Most locations that serve until the wee hours are decidedly unromantic. The Skinny Pancake is a clean, bright place to eat late, without the din of a DJ dominating the conversation. It may not keep you as slim as its signature dish, but for an all-nighter, this is about as figure-friendly as it gets.


Nothing Good Happens After Midnight?

Everyone knows what to expect when they roll into Denny's in the small hours - big, colorful menus and new arterial plaque. But this summer, the national chain is revamping itself with a new campaign called Denny's Allnighter. With a website emblazoned with photos of pop tart Katy Perry and "featured band" the Plain White T's, the company is clearly gunning for a hipper, younger crowd. "Nothing Good Happens After Midnight. Except Denny's," the site proclaims in a distressed font. It also trumpets that the joint has been "Feeding bands and music fans since 1953." (Those fans are invited to vote online for a band selected monthly to receive free Denny's food on tour.)

What does all this mean for the franchise around the corner? A call to the South Burlington Denny's manager confirms that her restaurant recently added a late-night menu with after-10 specials and new music choices.

We pop in on a Thursday night at 10:45. The waitress brings the menu, which appears to be a reduced version of the usual Denny's options. When pressed for the specials, she seems confused and not a little defensive.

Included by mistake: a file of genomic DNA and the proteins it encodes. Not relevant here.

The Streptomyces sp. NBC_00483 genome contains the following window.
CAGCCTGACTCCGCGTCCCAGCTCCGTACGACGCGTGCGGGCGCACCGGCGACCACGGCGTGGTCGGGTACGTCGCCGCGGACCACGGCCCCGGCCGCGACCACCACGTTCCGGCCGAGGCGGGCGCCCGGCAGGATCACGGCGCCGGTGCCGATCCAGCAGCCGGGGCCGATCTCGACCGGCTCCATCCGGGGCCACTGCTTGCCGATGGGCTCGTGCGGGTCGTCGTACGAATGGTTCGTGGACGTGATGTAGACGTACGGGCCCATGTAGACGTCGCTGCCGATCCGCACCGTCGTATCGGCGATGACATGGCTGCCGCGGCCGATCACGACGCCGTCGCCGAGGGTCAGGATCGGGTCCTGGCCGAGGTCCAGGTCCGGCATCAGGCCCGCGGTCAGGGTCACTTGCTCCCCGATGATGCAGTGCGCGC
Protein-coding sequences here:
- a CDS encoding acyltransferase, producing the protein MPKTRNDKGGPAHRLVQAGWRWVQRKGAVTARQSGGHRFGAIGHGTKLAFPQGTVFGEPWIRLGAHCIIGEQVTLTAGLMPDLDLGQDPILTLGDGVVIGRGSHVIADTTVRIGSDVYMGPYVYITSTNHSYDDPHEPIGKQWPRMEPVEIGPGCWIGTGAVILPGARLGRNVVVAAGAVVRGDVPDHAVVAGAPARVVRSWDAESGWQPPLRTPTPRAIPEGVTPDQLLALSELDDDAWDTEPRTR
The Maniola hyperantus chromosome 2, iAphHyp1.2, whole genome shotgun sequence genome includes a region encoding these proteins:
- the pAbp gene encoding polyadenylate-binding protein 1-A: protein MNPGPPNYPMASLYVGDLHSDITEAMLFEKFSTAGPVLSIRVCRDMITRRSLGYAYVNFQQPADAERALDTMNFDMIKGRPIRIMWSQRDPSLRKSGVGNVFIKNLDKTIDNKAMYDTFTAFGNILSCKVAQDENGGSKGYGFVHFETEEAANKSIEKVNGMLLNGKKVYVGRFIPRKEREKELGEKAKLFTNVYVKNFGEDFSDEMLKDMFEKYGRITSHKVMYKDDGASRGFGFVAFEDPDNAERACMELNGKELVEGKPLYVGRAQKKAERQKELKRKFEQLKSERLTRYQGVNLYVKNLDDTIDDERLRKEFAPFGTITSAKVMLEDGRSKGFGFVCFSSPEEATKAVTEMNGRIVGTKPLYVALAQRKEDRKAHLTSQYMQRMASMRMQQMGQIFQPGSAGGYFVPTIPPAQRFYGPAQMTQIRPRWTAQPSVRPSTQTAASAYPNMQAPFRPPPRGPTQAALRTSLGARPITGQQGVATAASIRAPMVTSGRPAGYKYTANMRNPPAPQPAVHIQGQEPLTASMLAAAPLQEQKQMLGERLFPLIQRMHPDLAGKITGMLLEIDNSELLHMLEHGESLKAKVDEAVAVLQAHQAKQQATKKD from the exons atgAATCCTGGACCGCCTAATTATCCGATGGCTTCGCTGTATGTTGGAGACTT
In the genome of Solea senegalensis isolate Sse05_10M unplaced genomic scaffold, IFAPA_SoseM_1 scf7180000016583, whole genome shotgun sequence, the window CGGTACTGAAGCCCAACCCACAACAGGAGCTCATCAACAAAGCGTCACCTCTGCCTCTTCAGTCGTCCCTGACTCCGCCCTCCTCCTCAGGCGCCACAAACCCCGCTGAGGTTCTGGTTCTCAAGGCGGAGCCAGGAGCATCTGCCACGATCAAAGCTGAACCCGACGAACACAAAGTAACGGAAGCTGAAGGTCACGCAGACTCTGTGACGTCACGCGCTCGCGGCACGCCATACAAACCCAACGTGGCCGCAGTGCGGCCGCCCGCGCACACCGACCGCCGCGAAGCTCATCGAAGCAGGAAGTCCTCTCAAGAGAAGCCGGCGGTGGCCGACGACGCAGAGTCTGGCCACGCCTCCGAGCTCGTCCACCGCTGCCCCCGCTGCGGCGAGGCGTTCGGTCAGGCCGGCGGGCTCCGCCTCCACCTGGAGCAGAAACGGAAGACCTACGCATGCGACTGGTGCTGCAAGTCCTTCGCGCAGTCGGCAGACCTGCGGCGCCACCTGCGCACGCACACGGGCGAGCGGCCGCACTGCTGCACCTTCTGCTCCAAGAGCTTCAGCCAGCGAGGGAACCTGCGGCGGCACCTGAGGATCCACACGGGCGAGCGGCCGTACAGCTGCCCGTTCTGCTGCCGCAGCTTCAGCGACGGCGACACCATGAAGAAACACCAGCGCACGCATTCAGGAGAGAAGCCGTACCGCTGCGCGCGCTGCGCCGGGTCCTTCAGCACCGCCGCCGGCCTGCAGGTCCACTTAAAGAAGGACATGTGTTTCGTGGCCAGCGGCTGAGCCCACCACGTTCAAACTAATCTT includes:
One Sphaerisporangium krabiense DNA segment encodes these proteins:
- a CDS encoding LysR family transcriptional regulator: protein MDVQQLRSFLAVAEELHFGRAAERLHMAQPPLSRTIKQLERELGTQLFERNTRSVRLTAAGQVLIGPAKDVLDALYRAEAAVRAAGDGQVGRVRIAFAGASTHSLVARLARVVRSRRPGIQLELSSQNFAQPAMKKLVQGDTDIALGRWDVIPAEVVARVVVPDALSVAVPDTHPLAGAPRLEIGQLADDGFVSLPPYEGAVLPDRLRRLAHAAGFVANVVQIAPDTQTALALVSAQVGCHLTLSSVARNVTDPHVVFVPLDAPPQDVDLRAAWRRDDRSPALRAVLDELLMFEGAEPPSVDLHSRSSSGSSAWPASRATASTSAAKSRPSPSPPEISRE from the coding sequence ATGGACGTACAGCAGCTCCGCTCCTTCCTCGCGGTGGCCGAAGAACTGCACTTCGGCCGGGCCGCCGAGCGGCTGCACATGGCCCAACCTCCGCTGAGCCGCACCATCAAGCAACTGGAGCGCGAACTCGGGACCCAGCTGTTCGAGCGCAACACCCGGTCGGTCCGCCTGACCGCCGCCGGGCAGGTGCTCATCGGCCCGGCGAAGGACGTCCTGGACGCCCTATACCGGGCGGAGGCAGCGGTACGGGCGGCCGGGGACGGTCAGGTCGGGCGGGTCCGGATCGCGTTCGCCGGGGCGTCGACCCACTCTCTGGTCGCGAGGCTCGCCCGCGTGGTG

As the stereo plays "Into Your Arms" by the Lemonheads and Sheryl Crow's "Soak Up the Sun" - practically classic-rock fare at this point - we check out the crowd under the oppressive fluorescent lights. A girl in her late teens looks promisingly "hip" in a coonskin cap, yellow jellies and punk T-shirt. Guards from the nearby correctional center have dropped in, still in uniform. Behind us, a man of indeterminate nationality and accent pleadingly tells a heavily perfumed woman, "I owe them some money. They tell me it gotta be paid by tomorrow." Not far away, a waitress says to her table, "Well, that's why they call it 'Mr. Brownstone.'" As in, er, heroin?

With entertainment like this, food is something of an afterthought. The Country Fried Steak & Eggs is really a hamburger, crisply battered with a peppery coating and bathed in a layer of thick white schpek. The eggs on the side are cold in places and sit in a puddle of clear liquid - hopefully water. The creatively named 2 Eggs & More Breakfast includes hash browns, two moist, well-seasoned sausages, some bewilderingly smoky bacon and a bowl of thick-ground, unsalted and watery grits. The order worthy of repeating is the Slamburger - a juicy, delightfully greasy burger topped with cheesy hash-brown casserole and an egg, and smothered in cheese sauce, like a breakfast version of Burger King's BK Stacker.

The many dessert options include an out-of-the-box cheesecake and the Oreo Blender Blaster, a milkshake that comes in a large cup with more on the side. It wins points for size and for its ultra-creamy texture. Not so the banana split, which arrives in the form of ice cream soup.

Maybe Burlington's version of the Allnighter is not yet fully instituted, or isn't quite as advertised. Perhaps it's impossible for middle-aged marketers to engineer a happening joint by means of playlists and nationally standardized menus. But where there is a Denny's, there will always be Moons Over My Hammy, great entertainment and the most permissive of nocturnal atmospheres.